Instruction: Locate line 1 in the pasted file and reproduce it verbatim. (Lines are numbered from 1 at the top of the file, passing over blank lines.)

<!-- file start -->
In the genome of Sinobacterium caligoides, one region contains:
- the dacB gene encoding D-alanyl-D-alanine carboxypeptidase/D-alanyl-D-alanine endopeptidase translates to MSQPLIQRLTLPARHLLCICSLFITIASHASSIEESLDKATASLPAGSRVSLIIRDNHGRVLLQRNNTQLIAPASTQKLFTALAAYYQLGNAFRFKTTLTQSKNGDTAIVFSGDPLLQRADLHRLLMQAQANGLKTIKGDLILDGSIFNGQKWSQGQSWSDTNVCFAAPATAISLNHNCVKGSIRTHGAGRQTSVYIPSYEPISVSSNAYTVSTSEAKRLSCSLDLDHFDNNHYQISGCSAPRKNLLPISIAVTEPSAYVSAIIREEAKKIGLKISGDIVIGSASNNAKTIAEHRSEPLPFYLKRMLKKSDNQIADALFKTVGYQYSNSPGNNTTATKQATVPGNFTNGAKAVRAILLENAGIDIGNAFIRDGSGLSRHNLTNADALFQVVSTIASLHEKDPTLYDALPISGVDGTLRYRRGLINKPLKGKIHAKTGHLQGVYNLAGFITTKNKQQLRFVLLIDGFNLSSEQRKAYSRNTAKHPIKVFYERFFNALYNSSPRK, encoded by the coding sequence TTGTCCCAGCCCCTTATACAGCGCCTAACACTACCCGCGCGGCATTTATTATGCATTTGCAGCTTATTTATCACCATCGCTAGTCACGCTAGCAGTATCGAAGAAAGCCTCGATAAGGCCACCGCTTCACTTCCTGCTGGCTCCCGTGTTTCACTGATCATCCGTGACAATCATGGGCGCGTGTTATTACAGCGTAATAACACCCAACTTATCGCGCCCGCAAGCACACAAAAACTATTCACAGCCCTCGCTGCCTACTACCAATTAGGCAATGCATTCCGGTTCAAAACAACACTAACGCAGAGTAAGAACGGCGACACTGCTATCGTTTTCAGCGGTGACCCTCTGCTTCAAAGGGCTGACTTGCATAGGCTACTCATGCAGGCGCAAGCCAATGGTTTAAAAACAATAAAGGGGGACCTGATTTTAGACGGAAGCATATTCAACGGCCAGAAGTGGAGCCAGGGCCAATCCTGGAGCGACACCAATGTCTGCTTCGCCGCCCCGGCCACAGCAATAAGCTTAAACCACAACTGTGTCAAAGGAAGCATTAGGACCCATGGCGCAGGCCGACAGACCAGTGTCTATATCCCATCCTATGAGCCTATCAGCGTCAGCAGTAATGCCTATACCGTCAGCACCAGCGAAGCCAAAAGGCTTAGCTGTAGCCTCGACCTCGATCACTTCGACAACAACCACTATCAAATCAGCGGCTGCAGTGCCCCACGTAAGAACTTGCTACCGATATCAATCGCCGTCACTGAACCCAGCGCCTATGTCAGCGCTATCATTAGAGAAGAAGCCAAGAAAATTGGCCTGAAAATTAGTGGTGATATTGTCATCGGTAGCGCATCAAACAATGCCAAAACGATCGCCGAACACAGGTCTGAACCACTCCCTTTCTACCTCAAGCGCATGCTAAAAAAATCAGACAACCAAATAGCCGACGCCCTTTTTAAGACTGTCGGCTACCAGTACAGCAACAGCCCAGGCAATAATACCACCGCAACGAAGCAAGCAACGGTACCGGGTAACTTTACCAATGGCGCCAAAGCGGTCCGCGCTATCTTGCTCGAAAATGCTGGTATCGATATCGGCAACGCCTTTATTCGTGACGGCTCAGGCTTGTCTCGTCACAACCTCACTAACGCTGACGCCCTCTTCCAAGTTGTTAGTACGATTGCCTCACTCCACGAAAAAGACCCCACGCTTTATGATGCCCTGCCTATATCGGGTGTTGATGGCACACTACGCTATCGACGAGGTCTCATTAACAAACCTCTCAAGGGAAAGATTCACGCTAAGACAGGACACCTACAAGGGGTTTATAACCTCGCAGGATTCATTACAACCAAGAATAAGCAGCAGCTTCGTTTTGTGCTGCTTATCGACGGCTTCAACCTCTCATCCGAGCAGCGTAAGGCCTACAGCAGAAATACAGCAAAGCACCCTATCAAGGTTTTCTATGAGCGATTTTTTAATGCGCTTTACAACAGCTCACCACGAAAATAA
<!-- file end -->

In the genome of Sinobacterium caligoides, one region contains: